The Founders of Sigma Alpha Epsilon
From left to right: Noble Leslie DeVotie, Nathan Elams Cockrell, Samuel Marion Dennis, John Barratt Rudulph, Abner Edwin Patton, Wade Foster, Thomas Chappell Cook, John Webb Kerr
The Sigma Alpha Epsilon Fraternity was founded March 9, 1856, at the University of Alabama in Tuscaloosa. Its founders were eight young men, five of them seniors at the university; the other three were juniors. The leader of the eight was Noble Leslie DeVotie, a young Alabamian of splendid promise. The original idea to found a new Greek-letter fraternity was clearly DeVotie’s, as he had written the Ritual, devised the grip, and chosen the name. His motive was simple: to perpetuate through the organization the warm friendships he and his friends had already formed on the campus of the university.
It is not recorded when DeVotie first conceived the idea of establishing a fraternity, but it is known that during the autumn days of 1855 he talked about it with a few of his closest friends as they walked along the banks of the Black Warrior River that edged the campus. In the months that followed, DeVotie revealed to the other seven his conception of a new fraternity. A few preliminary meetings were held at the Tuscaloosa home of one of them, John Webb Kerr. By late winter their plans matured. So it came about that, in the late hours of a stormy night, the friends met in an old schoolhouse and by the flicker of dripping candles organized SAE.
Eight men founded Sigma Alpha Epsilon. In addition to DeVotie there were John Barratt Rudulph, John Webb Kerr, Nathan Elams Cockrell, and Wade Foster of the Class of 1856, and Abner Edwin Patton, Samuel Marion Dennis, and Thomas Chappell Cook of the Class of 1857.
Minutes of the 1856 Founding
First page of the old Secretary’s Book, recorded in the handwriting of Wade H. Foster, the minutes of the first meeting of the Mother Chapter on March 8/9, 1856. These are proudly displayed on the wall just inside the door of DeVotie Hall in the chapter house.
When the founders met at what was then called the Mansion House on the evening of March 8 it would be the early hours of March 9 before they adjourned only seven men were present. One of them, Thomas C. Cook, had left the University in January to enter Princeton University, but was a few weeks later voted a founding member and sent a ritual that he might initiate himself. He has always been considered one of the founders.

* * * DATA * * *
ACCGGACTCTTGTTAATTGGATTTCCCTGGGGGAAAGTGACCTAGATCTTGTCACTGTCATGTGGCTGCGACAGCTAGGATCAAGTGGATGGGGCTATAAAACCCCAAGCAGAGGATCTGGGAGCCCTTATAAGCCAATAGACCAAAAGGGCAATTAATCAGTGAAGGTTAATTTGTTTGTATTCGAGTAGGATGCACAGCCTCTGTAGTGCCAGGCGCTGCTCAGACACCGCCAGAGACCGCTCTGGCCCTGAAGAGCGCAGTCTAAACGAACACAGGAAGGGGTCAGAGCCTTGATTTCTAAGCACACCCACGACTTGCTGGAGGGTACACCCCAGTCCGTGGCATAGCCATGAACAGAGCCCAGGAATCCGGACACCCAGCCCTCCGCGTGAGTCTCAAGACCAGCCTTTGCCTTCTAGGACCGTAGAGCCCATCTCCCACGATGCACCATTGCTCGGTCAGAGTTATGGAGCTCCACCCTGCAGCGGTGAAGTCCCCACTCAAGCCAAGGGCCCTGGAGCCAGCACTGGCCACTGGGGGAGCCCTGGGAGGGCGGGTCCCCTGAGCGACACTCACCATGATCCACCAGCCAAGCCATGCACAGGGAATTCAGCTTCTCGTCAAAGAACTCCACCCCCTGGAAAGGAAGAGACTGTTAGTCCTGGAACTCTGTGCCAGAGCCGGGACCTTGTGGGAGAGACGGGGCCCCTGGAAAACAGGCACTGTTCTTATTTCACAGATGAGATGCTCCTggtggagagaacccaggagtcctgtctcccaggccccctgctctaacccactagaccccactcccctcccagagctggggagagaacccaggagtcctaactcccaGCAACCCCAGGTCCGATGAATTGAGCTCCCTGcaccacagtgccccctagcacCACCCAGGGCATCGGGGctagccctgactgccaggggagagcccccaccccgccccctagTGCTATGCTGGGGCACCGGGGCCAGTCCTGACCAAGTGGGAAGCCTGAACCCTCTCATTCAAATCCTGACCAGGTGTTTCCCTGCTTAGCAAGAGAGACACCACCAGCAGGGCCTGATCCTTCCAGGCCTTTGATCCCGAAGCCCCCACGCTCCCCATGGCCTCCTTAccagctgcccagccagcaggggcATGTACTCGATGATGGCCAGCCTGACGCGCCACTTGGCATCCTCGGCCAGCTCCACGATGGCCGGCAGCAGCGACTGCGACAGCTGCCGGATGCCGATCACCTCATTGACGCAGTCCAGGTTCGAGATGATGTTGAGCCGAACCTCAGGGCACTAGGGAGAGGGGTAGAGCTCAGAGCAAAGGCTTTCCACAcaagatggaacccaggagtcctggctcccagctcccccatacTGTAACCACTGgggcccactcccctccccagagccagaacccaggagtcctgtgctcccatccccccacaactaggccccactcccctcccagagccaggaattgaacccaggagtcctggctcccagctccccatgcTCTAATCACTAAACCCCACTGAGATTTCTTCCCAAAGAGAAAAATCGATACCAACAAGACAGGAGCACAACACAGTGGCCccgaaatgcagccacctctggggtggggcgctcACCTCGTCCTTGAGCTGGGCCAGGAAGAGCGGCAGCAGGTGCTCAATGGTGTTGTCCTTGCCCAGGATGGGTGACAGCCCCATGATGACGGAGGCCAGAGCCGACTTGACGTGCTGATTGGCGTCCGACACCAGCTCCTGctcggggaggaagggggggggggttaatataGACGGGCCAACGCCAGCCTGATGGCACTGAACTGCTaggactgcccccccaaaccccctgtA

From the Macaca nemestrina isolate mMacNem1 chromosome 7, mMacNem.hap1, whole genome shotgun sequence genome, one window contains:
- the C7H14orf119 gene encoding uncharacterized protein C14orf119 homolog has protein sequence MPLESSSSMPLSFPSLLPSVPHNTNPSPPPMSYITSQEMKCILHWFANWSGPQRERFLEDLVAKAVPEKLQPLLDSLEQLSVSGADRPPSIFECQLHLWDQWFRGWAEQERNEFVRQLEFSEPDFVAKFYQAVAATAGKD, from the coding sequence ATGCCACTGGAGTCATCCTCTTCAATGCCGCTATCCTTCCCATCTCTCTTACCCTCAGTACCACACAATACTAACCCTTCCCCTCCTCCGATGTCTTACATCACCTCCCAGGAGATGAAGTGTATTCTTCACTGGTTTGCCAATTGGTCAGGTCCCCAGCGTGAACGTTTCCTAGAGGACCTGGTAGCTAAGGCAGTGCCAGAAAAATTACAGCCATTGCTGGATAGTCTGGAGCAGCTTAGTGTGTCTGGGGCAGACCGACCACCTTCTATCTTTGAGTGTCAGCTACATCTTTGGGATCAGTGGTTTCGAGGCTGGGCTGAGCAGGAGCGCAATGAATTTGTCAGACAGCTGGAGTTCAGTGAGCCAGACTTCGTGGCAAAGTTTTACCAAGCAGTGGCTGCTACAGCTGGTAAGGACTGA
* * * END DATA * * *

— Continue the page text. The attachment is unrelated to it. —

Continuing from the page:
Founded in a time of intense sectional feeling, SAE confined its growth to the southern states. Extension was vigorous, however, and by the end of 1857, the fraternity numbered seven chapters. Its first national convention met in the summer of 1858 at Murfreesboro, Tennessee, with four of its eight chapters in attendance. By the time of the outbreak of the Civil War in 1861, 15 chapters had been established.
The fraternity had fewer than 400 members when the Civil War began. Of those, 369 went to war for the Confederacy, and seven fought with the Union forces. Every member of the chapters at Hampden-Sydney, Georgia Military Institute, Kentucky Military Institute, and Oglethorpe University fought for the gray. Members from Columbian College, William & Mary, and Bethel were in both armies. Seventy members of the fraternity lost their lives in the War, including Noble Leslie DeVotie, who is officially the first man on either side to give his life in military service.
The miracle in the history of SAE is that it survived that great sectional conflict. When the smoke of the battle had cleared, only one chapter at tiny Columbian College in Washington, D.C., survived, but it died soon thereafter.
When a few of the young veterans returned to the Georgia Military Institute and found their little college burned to the ground, they decided to go to Athens, Georgia, to enter the state university there. It was the founding of the University of Georgia Chapter and the University of Virginia Chapter at the end of 1865 that led to the fraternity’s revival. Soon, other chapters came back to life and, in 1867, the first post-war convention was held at Nashville, Tennessee, where a half-dozen revived chapters planned the fraternity’s future growth.
The reconstruction years were cruel to the South, and southern colleges and their fraternities shared in the general malaise of the region. In the 1870s and early 1880s, more than a score of new chapters were formed, some of them at exceedingly frail institutions. Older chapters died as fast as new ones were established. By 1886, the fraternity had chartered 49 chapters, but scarcely a dozen could be called active. Two of the 49 were in the North. After much discussion and not a little dissent, the first northern chapter had been established at Pennsylvania College, now Gettysburg College, in 1883, and a second was placed at Mt. Union College in Ohio two years later.